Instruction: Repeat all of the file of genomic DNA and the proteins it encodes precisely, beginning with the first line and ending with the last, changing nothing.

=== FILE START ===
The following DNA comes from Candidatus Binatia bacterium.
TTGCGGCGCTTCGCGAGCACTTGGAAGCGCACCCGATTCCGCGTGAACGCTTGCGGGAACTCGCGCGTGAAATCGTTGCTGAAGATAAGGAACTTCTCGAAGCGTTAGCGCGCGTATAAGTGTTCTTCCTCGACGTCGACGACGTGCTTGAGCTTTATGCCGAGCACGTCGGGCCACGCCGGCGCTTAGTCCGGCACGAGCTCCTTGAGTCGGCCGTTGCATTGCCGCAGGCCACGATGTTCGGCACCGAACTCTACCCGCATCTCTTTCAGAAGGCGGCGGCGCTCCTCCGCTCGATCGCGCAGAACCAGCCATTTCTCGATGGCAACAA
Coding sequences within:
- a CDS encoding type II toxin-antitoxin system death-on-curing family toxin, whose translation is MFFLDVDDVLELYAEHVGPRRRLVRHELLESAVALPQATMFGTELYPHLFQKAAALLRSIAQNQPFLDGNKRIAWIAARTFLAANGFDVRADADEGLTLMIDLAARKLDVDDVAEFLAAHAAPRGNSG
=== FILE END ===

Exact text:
The following DNA comes from Candidatus Binatia bacterium.
TTGCGGCGCTTCGCGAGCACTTGGAAGCGCACCCGATTCCGCGTGAACGCTTGCGGGAACTCGCGCGTGAAATCGTTGCTGAAGATAAGGAACTTCTCGAAGCGTTAGCGCGCGTATAAGTGTTCTTCCTCGACGTCGACGACGTGCTTGAGCTTTATGCCGAGCACGTCGGGCCACGCCGGCGCTTAGTCCGGCACGAGCTCCTTGAGTCGGCCGTTGCATTGCCGCAGGCCACGATGTTCGGCACCGAACTCTACCCGCATCTCTTTCAGAAGGCGGCGGCGCTCCTCCGCTCGATCGCGCAGAACCAGCCATTTCTCGATGGCAACAA
Coding sequences within:
- a CDS encoding type II toxin-antitoxin system death-on-curing family toxin, whose translation is MFFLDVDDVLELYAEHVGPRRRLVRHELLESAVALPQATMFGTELYPHLFQKAAALLRSIAQNQPFLDGNKRIAWIAARTFLAANGFDVRADADEGLTLMIDLAARKLDVDDVAEFLAAHAAPRGNSG